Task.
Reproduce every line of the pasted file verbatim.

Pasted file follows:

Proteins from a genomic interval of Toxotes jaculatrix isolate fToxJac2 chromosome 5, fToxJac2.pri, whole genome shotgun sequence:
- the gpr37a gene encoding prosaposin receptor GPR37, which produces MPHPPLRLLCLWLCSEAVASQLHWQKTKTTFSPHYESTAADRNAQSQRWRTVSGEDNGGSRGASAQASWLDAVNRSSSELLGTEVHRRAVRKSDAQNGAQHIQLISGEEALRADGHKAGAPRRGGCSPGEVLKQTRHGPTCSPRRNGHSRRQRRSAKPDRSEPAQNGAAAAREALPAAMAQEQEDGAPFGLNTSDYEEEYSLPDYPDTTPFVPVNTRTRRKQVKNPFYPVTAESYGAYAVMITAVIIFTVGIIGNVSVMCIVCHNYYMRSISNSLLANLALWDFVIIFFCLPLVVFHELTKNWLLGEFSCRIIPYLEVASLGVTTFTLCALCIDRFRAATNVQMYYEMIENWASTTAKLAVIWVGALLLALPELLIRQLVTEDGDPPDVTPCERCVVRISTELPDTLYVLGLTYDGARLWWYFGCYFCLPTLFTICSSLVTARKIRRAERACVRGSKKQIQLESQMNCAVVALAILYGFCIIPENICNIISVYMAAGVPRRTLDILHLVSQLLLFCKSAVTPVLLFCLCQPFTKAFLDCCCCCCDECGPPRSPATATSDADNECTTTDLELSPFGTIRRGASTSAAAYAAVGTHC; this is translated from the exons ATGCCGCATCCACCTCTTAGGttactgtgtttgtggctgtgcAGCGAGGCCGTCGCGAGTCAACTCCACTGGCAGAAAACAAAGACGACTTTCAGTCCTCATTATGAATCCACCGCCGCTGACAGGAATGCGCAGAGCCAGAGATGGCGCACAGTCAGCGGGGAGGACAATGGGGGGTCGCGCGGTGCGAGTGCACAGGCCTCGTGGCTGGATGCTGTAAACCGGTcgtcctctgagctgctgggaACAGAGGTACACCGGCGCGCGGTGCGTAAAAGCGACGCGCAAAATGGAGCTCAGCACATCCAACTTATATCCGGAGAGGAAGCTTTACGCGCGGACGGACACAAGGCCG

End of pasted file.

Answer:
Proteins from a genomic interval of Toxotes jaculatrix isolate fToxJac2 chromosome 5, fToxJac2.pri, whole genome shotgun sequence:
- the gpr37a gene encoding prosaposin receptor GPR37, which produces MPHPPLRLLCLWLCSEAVASQLHWQKTKTTFSPHYESTAADRNAQSQRWRTVSGEDNGGSRGASAQASWLDAVNRSSSELLGTEVHRRAVRKSDAQNGAQHIQLISGEEALRADGHKAGAPRRGGCSPGEVLKQTRHGPTCSPRRNGHSRRQRRSAKPDRSEPAQNGAAAAREALPAAMAQEQEDGAPFGLNTSDYEEEYSLPDYPDTTPFVPVNTRTRRKQVKNPFYPVTAESYGAYAVMITAVIIFTVGIIGNVSVMCIVCHNYYMRSISNSLLANLALWDFVIIFFCLPLVVFHELTKNWLLGEFSCRIIPYLEVASLGVTTFTLCALCIDRFRAATNVQMYYEMIENWASTTAKLAVIWVGALLLALPELLIRQLVTEDGDPPDVTPCERCVVRISTELPDTLYVLGLTYDGARLWWYFGCYFCLPTLFTICSSLVTARKIRRAERACVRGSKKQIQLESQMNCAVVALAILYGFCIIPENICNIISVYMAAGVPRRTLDILHLVSQLLLFCKSAVTPVLLFCLCQPFTKAFLDCCCCCCDECGPPRSPATATSDADNECTTTDLELSPFGTIRRGASTSAAAYAAVGTHC; this is translated from the exons ATGCCGCATCCACCTCTTAGGttactgtgtttgtggctgtgcAGCGAGGCCGTCGCGAGTCAACTCCACTGGCAGAAAACAAAGACGACTTTCAGTCCTCATTATGAATCCACCGCCGCTGACAGGAATGCGCAGAGCCAGAGATGGCGCACAGTCAGCGGGGAGGACAATGGGGGGTCGCGCGGTGCGAGTGCACAGGCCTCGTGGCTGGATGCTGTAAACCGGTcgtcctctgagctgctgggaACAGAGGTACACCGGCGCGCGGTGCGTAAAAGCGACGCGCAAAATGGAGCTCAGCACATCCAACTTATATCCGGAGAGGAAGCTTTACGCGCGGACGGACACAAGGCCG